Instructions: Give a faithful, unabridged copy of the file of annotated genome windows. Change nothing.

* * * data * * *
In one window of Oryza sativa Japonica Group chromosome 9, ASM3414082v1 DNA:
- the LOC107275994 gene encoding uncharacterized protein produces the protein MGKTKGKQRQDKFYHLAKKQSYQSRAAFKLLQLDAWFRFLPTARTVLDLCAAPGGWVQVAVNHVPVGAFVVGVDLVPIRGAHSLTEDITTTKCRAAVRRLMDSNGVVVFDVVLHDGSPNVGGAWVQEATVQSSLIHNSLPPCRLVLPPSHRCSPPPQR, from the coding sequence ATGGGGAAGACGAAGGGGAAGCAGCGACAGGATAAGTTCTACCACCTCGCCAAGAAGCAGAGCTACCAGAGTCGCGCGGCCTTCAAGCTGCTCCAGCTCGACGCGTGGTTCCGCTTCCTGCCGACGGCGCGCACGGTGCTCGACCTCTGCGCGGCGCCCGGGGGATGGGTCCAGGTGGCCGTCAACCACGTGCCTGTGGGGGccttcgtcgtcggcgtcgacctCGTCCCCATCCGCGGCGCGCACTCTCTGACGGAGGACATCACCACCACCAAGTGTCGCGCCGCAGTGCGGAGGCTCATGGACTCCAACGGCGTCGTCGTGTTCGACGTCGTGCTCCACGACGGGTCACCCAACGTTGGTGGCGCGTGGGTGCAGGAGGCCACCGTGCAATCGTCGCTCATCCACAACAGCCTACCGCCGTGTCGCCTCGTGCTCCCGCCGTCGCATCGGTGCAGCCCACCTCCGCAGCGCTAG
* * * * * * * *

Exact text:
In one window of Oryza sativa Japonica Group chromosome 9, ASM3414082v1 DNA:
- the LOC107275994 gene encoding uncharacterized protein produces the protein MGKTKGKQRQDKFYHLAKKQSYQSRAAFKLLQLDAWFRFLPTARTVLDLCAAPGGWVQVAVNHVPVGAFVVGVDLVPIRGAHSLTEDITTTKCRAAVRRLMDSNGVVVFDVVLHDGSPNVGGAWVQEATVQSSLIHNSLPPCRLVLPPSHRCSPPPQR, from the coding sequence ATGGGGAAGACGAAGGGGAAGCAGCGACAGGATAAGTTCTACCACCTCGCCAAGAAGCAGAGCTACCAGAGTCGCGCGGCCTTCAAGCTGCTCCAGCTCGACGCGTGGTTCCGCTTCCTGCCGACGGCGCGCACGGTGCTCGACCTCTGCGCGGCGCCCGGGGGATGGGTCCAGGTGGCCGTCAACCACGTGCCTGTGGGGGccttcgtcgtcggcgtcgacctCGTCCCCATCCGCGGCGCGCACTCTCTGACGGAGGACATCACCACCACCAAGTGTCGCGCCGCAGTGCGGAGGCTCATGGACTCCAACGGCGTCGTCGTGTTCGACGTCGTGCTCCACGACGGGTCACCCAACGTTGGTGGCGCGTGGGTGCAGGAGGCCACCGTGCAATCGTCGCTCATCCACAACAGCCTACCGCCGTGTCGCCTCGTGCTCCCGCCGTCGCATCGGTGCAGCCCACCTCCGCAGCGCTAG